English 253 (3269): Opera as Literature, Spring 2017. Humanities 105. Mon. 6: 50 – 10: 00 p m

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ENGLISH 253 (3269): Opera as Literature, Spring 2017. Humanities 105.

Mon. 6:50 – 10:00 p.m. William Wallis, Ph.D. Office H121E, Telephone (818) 947-2343,

Cell (323) 573-1946, walliswg@lavc.edu. Office Hours: MTW 1-3 p.m. and by appointment.

Course Description: English 253 is a course designed to introduce the student to the elements of opera, a complex multi-disciplinary melding of poetry, drama, music, and visual art. Further, opera generally draws on literary sources that serve as its inspiration and aesthetic underpinning. An understanding of these sources gives the student a firm basis for understanding this complex art form.
Course Objectives: Students who successfully complete this course will be able to:

1. To read and analyze the source of four operas; e.g. Prosper Merimee’s novella Carmen.

2. To analyze and understand the poetic text (libretto) derived from the source material.

3. To study the relationship between the source and the libretto in terms of character and theme.

4. To distinguish the literary elements of imagery, character, meaning, and scene.

5. To identify and describe the dramatic elements of character, plot, theme, and setting.

6. To recognize and demonstrate the use of the musical elements of melody, rhythm, and harmony and their role in mood, characterization, and dramatic meaning.

7. To assess and appraise the importance of visual art in the setting and scene of music drama.

8. Analyze operatic arias and scenes in four operas in two essays -- one interpretive, one analytic -- and corresponding in-class presentations of the content of those essays.

9. Demonstrate an understanding of this eclectic, multidisciplinary art form in terms of the balance of its literary, dramatic, musical, and visual elements.

Student Learning Outcomes: As a result of this course, students will be able to:

  1. Write focused, coherently organized, well-developed texts, appropriate to the transfer level, that effectively integrate, synthesize, and document sources.

  2. Demonstrate critical reading, thinking, and research skills through analysis, synthesis, and evaluation of important ideas encompassing multiple points of view.

  3. Analyze examples of this complex art form in terms of their constituent disciplines: literature, drama, music, and visual art.

Texts: A Dream of Love Fulfilled: An Introduction of Lyric Opera (Wallis). Poetics (Aristotle). A Selection of Texts: La Boheme, Carmen, La Traviata, and The Rake’s Progress. Copies of each book are available in the LAVC Bookstore and are on reserve in the library. If you do not have access to texts, see me.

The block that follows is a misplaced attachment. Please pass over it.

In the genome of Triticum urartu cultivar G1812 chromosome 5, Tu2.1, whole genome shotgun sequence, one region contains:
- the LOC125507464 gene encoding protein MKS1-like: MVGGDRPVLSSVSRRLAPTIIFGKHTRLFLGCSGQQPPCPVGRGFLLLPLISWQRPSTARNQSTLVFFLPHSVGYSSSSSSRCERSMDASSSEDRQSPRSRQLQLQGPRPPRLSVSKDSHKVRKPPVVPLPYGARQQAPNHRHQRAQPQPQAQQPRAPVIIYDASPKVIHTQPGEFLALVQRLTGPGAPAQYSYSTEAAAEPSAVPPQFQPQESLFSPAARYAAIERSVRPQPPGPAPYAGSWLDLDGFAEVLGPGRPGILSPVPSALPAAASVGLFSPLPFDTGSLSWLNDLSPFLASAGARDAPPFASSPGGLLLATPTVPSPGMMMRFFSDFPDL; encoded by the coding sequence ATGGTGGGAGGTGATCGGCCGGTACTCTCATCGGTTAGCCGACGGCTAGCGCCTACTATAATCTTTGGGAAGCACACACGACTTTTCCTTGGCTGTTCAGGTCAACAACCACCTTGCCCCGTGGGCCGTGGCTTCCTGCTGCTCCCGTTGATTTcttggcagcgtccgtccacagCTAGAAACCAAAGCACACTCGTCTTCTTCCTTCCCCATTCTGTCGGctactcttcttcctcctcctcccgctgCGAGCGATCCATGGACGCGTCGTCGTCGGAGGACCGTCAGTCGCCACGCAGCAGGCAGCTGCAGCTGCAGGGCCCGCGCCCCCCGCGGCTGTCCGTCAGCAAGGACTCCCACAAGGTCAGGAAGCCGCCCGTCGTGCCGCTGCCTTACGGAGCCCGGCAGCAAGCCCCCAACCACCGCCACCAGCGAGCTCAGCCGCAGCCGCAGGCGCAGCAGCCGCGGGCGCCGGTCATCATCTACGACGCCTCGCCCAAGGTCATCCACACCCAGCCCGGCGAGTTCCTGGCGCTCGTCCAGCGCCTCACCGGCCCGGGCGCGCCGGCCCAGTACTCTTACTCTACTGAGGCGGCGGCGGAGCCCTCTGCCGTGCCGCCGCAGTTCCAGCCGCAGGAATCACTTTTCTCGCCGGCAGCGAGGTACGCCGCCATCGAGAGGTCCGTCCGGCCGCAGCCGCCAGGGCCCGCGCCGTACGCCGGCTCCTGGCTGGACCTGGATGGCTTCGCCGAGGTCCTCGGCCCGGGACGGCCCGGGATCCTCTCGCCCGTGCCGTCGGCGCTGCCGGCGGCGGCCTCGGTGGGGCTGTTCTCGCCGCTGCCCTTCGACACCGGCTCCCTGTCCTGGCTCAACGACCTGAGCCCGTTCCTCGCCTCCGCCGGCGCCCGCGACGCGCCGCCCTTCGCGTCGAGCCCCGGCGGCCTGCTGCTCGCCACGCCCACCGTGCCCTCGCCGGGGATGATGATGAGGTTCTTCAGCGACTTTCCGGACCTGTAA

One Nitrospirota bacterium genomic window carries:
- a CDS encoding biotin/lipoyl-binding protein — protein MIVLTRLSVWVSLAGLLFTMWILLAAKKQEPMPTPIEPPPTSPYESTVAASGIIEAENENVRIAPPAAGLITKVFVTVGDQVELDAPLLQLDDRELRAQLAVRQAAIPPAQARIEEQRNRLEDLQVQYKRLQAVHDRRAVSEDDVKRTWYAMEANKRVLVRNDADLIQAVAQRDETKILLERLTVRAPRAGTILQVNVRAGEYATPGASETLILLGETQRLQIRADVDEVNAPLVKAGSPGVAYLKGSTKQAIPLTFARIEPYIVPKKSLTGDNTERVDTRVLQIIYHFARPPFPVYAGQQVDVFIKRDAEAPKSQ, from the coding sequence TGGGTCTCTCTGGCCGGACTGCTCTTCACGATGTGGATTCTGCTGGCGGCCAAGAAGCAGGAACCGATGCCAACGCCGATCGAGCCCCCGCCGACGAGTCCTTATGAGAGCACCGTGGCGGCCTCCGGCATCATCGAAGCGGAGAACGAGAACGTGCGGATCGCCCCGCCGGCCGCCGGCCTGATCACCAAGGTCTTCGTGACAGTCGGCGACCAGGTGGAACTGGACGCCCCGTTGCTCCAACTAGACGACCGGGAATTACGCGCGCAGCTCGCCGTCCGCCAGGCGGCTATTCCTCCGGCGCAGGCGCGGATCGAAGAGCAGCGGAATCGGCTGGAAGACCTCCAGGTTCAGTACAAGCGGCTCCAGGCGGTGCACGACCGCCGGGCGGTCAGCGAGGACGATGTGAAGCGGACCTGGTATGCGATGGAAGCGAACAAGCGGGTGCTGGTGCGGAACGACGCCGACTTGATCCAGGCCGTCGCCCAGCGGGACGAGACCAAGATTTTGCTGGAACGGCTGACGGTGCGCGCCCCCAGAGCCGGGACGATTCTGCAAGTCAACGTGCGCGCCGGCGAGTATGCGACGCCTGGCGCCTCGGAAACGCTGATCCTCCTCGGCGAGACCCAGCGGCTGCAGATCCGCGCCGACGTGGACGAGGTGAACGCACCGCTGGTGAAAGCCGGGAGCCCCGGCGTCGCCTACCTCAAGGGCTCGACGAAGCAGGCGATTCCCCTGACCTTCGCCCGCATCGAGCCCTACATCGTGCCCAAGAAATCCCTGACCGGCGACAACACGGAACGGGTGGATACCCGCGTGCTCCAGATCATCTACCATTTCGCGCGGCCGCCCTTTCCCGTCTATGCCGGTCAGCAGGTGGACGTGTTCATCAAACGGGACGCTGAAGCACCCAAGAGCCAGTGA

The Approach of this course is as follows: (1) Read the text, usually an act per week, of the opera’s libretto, (2) Listen to the musical setting of that text, text or score in hand, and only then (3) Watch a visual recording of a staged performance or a film of the opera. We will attend two operatic performances at the L.A. Opera.

Requirements: Students will read, listen to, and write all assignments, attend class regularly and punctually, and observe classroom etiquette when class is in session. The product of the course is the student’s Portfolio, which includes all literary, compositional, musical, or visual work produced for the course. The portfolio will consist of two essays and a journal with two components: (1) class notes, and (2) weekly entry on out-of-class reading and listening assignments. The student will turn in his/her Portfolio on Monday, May 22, 2017. Portfolios will be returned when the final exam is given on Wednesday, May 31, 7-9pm. Honors Students are to study an additional work—choice should be cleared with instructor—and write a critical essay on it.

Grades: Grades will be determined by both form and content of the writing assignments, evidence in the portfolio of cognitive participation and reading comprehension, by class participation, and the final in-class presentation. The in-class presentation of the dramatic, musical, and visual content of an operatic scene will be the climax of the course: each student should present their vision of what opera is for them. Plagiarism—the use of others’ words or ideas in your work without acknowledgment—will not be tolerated and will affect the student’s grade negatively.
Financial Aid: Financial Aid is available. Call (818) 947-2412. Go to Financial Aid in the new Student Services Center, first floor. For more info: http://www.lavc.edu/financialaid/index.htmlindex.html.